Elizabeth grew up in a small town not too far from the capital city of Addis Ababa. A godmother-type figure was the one who raised her while her parents worked. She remembers her guardian taking her to church at a very young age. When she was a little bit older she was able to move back home to live with her parents and siblings. One day a church opened up next to their house. She remembers that they were singing. They were familiar tunes, songs she remembered hearing as a very young child. Intrigued, she went over there by herself, if only for the music. For two years she kept going back, drawn especially to the singing. One day the pastor was preaching from Romans 12 (“Rejoice with those who rejoice, mourn with those who mourn”). Something stirred in her heart with those simple words and she immediately accepted Jesus as her Savior upon hearing them. She was 12 years old. Her first work as an evangelist was to her own family.Read more
Matthew* and his wife are simple people of Zimbabwe who lead a quiet life unto the Lord. When the AIDS epidemic swept throughout southern Africa in the late 80s, Matthew and his wife took in four children from their church home who had recently become orphans. Their heart for these children was due in large part to Matthew’s wife having grown up as an orphan herself. She knew firsthand what it’s like to walk that lonely road and is using her story to give her life to others. Over the years they began to add to the number of children they would bring in and care for. Today their ministry to these orphans have expanded to 66 orphans that reside with them. In addition to these 66, over 100 children are fed meals every day by their ministry.Read more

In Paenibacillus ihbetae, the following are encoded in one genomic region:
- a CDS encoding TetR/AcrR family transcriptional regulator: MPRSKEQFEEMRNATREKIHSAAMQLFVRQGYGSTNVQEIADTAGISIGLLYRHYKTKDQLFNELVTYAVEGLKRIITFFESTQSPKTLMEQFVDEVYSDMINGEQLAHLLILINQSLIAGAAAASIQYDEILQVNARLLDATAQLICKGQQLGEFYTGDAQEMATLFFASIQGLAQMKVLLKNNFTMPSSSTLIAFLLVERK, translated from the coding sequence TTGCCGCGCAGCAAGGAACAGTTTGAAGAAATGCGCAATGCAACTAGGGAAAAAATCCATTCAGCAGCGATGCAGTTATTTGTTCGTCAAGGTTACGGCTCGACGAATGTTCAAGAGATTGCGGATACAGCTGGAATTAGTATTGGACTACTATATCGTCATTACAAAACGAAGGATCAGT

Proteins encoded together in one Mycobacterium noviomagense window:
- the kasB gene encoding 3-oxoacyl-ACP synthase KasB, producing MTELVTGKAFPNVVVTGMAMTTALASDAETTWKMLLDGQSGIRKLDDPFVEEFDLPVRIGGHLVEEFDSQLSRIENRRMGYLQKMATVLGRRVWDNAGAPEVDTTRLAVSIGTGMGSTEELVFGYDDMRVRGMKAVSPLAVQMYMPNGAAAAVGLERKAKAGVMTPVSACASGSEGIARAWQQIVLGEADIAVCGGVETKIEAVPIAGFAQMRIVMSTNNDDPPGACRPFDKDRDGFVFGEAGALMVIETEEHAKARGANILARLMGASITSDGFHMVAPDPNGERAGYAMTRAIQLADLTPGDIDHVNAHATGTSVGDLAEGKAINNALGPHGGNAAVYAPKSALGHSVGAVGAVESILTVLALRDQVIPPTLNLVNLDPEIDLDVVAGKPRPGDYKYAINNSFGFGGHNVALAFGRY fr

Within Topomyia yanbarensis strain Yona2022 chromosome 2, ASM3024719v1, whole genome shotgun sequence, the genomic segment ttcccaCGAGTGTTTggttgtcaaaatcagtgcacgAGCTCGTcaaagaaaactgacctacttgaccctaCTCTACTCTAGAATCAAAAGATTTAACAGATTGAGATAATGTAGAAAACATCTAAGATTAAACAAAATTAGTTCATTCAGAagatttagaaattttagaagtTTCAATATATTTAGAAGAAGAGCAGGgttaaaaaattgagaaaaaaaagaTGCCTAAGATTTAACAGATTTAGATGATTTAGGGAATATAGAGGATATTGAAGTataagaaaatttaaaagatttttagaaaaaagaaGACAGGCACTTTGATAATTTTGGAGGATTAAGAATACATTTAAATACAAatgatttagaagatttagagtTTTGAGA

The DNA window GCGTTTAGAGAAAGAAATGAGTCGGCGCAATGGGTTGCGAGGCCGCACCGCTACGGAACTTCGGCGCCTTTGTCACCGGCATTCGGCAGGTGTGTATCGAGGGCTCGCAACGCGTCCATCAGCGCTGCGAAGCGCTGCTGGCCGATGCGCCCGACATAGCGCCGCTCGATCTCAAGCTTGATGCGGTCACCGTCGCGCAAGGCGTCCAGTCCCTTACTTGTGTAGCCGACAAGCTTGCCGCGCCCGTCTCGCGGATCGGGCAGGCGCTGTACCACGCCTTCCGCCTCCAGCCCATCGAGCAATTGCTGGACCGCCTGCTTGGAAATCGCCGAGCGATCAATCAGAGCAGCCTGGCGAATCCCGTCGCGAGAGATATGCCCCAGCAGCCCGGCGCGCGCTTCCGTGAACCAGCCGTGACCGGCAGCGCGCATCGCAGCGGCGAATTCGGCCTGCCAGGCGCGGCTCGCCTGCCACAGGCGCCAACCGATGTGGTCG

Like many places in Africa, Nigeria operates regionally by tribe. There are “Muslim” tribes and there are “Christian” tribes. Whoever is dominant in that region maintains the power. Stephen was born in the north where the power belongs to the Muslims. That means that the Muslims have a say in what kind of job one is allowed to have once he reaches age. Stephen grew up with a military father and an Anglican mother. From the time he was young he knew he wanted to help people. He thought that meant he would become a doctor someday. However, the Muslims in his area would not allow Christians to have “professional” jobs. Not sure of the options that he had, he discovered that he had an uncle living in the south. His uncle took him under his care and became Stephen’s guardian. Stephen was able to get an education in the south. His uncle’s Christian influence encouraged Stephen to walk away from medicine and begin a journey toward studying to be an Anglican priest.Read more
We are living in what may be the most exciting era in church history. Unprecedented opportunities abound to expand the kingdom of God, and the church of Jesus Christ is advancing despite social, cultural, and spiritual forces.
- Imagine small groups of world-changers engaging in deep discussion about leadership and the church.
- Imagine biblical and cultural stories being told one to another.
- Picture dramas that make these stories come alive. And music created just for them belted out with joy.
- Imagine all of this happening without written words.
Leaders who are able to develop critical leadership competencies regardless of their level of literacy. Leaders who emerge from painful experiences and cultural limitations to be set free to lead their churches and communities.Read more